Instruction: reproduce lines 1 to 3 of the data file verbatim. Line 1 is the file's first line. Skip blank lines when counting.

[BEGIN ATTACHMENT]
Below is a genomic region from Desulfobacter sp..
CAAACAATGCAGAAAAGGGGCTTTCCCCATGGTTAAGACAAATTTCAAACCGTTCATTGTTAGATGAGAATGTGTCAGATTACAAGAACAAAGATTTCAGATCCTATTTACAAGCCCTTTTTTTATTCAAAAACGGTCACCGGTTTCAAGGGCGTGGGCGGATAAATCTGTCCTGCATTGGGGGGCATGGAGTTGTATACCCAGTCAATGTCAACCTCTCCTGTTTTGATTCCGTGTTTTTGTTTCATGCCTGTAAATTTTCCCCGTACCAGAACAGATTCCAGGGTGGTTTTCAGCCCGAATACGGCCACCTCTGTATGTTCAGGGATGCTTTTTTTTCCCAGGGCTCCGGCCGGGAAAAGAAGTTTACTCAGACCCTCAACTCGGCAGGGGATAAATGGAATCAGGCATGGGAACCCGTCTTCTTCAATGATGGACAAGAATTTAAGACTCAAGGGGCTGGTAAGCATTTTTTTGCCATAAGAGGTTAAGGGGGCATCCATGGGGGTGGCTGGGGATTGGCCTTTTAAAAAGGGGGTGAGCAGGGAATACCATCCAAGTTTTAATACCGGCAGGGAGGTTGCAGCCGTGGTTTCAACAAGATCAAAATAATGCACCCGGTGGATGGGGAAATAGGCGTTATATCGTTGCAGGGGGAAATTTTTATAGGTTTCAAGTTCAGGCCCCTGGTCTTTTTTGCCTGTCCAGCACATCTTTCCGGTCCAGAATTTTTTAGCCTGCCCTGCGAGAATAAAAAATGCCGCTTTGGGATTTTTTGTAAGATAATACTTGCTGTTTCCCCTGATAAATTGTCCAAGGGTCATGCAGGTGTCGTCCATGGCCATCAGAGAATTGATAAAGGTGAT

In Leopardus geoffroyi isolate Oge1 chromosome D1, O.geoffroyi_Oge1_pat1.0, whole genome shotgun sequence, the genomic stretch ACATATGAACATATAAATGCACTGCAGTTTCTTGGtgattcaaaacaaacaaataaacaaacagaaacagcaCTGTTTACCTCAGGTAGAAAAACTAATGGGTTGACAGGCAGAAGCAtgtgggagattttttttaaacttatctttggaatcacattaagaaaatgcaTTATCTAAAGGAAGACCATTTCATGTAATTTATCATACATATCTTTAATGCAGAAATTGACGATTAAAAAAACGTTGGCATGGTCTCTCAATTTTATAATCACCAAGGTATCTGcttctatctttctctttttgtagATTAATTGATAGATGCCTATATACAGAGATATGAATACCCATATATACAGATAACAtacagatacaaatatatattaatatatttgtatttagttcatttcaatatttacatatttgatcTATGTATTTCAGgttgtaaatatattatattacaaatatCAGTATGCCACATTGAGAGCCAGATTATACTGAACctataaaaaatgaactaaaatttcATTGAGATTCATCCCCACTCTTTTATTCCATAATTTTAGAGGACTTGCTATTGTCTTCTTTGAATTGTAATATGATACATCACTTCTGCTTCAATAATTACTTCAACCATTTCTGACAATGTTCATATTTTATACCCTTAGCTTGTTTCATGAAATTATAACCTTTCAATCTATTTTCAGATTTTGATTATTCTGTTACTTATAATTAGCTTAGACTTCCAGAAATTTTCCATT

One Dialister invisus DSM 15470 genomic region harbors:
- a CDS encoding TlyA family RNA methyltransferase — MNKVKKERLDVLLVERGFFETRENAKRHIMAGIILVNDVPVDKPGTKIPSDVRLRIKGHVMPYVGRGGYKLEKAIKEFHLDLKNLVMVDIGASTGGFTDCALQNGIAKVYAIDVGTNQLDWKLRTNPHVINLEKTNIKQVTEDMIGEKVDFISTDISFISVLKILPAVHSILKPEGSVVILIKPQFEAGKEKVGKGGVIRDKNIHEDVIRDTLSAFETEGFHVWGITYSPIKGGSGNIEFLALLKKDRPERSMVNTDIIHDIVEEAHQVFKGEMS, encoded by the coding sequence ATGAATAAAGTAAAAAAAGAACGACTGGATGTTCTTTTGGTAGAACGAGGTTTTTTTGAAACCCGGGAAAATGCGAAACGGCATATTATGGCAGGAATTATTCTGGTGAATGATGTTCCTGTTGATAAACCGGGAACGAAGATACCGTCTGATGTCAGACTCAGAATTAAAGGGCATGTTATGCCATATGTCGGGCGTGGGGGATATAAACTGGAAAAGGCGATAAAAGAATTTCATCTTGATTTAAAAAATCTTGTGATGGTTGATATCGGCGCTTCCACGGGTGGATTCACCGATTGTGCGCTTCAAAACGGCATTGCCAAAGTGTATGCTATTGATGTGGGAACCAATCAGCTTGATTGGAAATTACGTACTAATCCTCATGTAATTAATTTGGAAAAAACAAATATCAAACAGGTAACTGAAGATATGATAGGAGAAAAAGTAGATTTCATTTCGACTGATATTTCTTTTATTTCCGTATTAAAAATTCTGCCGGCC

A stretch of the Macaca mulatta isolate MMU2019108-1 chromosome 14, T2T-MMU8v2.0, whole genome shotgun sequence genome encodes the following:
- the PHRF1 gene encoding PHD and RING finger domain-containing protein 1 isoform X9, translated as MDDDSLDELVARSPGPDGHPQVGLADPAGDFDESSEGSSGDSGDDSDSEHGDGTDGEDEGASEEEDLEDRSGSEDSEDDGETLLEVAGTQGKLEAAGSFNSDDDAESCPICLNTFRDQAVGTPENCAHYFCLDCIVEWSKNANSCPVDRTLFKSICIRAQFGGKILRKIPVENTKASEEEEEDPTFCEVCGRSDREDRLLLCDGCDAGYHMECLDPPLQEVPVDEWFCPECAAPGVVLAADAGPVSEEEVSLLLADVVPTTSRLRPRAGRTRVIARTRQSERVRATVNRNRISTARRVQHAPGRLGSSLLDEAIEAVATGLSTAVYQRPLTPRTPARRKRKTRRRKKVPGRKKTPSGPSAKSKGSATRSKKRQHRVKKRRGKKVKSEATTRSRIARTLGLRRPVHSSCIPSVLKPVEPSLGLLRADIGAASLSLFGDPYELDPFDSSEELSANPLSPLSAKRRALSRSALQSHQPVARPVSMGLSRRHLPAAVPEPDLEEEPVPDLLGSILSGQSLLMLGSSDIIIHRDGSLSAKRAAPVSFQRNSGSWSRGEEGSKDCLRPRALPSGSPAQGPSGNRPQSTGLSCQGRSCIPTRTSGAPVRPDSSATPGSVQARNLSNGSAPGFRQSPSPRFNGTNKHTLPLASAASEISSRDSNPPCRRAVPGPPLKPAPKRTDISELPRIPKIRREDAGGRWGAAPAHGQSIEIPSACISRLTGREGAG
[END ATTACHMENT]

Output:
Below is a genomic region from Desulfobacter sp..
CAAACAATGCAGAAAAGGGGCTTTCCCCATGGTTAAGACAAATTTCAAACCGTTCATTGTTAGATGAGAATGTGTCAGATTACAAGAACAAAGATTTCAGATCCTATTTACAAGCCCTTTTTTTATTCAAAAACGGTCACCGGTTTCAAGGGCGTGGGCGGATAAATCTGTCCTGCATTGGGGGGCATGGAGTTGTATACCCAGTCAATGTCAACCTCTCCTGTTTTGATTCCGTGTTTTTGTTTCATGCCTGTAAATTTTCCCCGTACCAGAACAGATTCCAGGGTGGTTTTCAGCCCGAATACGGCCACCTCTGTATGTTCAGGGATGCTTTTTTTTCCCAGGGCTCCGGCCGGGAAAAGAAGTTTACTCAGACCCTCAACTCGGCAGGGGATAAATGGAATCAGGCATGGGAACCCGTCTTCTTCAATGATGGACAAGAATTTAAGACTCAAGGGGCTGGTAAGCATTTTTTTGCCATAAGAGGTTAAGGGGGCATCCATGGGGGTGGCTGGGGATTGGCCTTTTAAAAAGGGGGTGAGCAGGGAATACCATCCAAGTTTTAATACCGGCAGGGAGGTTGCAGCCGTGGTTTCAACAAGATCAAAATAATGCACCCGGTGGATGGGGAAATAGGCGTTATATCGTTGCAGGGGGAAATTTTTATAGGTTTCAAGTTCAGGCCCCTGGTCTTTTTTGCCTGTCCAGCACATCTTTCCGGTCCAGAATTTTTTAGCCTGCCCTGCGAGAATAAAAAATGCCGCTTTGGGATTTTTTGTAAGATAATACTTGCTGTTTCCCCTGATAAATTGTCCAAGGGTCATGCAGGTGTCGTCCATGGCCATCAGAGAATTGATAAAGGTGAT

In Leopardus geoffroyi isolate Oge1 chromosome D1, O.geoffroyi_Oge1_pat1.0, whole genome shotgun sequence, the genomic stretch ACATATGAACATATAAATGCACTGCAGTTTCTTGGtgattcaaaacaaacaaataaacaaacagaaacagcaCTGTTTACCTCAGGTAGAAAAACTAATGGGTTGACAGGCAGAAGCAtgtgggagattttttttaaacttatctttggaatcacattaagaaaatgcaTTATCTAAAGGAAGACCATTTCATGTAATTTATCATACATATCTTTAATGCAGAAATTGACGATTAAAAAAACGTTGGCATGGTCTCTCAATTTTATAATCACCAAGGTATCTGcttctatctttctctttttgtagATTAATTGATAGATGCCTATATACAGAGATATGAATACCCATATATACAGATAACAtacagatacaaatatatattaatatatttgtatttagttcatttcaatatttacatatttgatcTATGTATTTCAGgttgtaaatatattatattacaaatatCAGTATGCCACATTGAGAGCCAGATTATACTGAACctataaaaaatgaactaaaatttcATTGAGATTCATCCCCACTCTTTTATTCCATAATTTTAGAGGACTTGCTATTGTCTTCTTTGAATTGTAATATGATACATCACTTCTGCTTCAATAATTACTTCAACCATTTCTGACAATGTTCATATTTTATACCCTTAGCTTGTTTCATGAAATTATAACCTTTCAATCTATTTTCAGATTTTGATTATTCTGTTACTTATAATTAGCTTAGACTTCCAGAAATTTTCCATT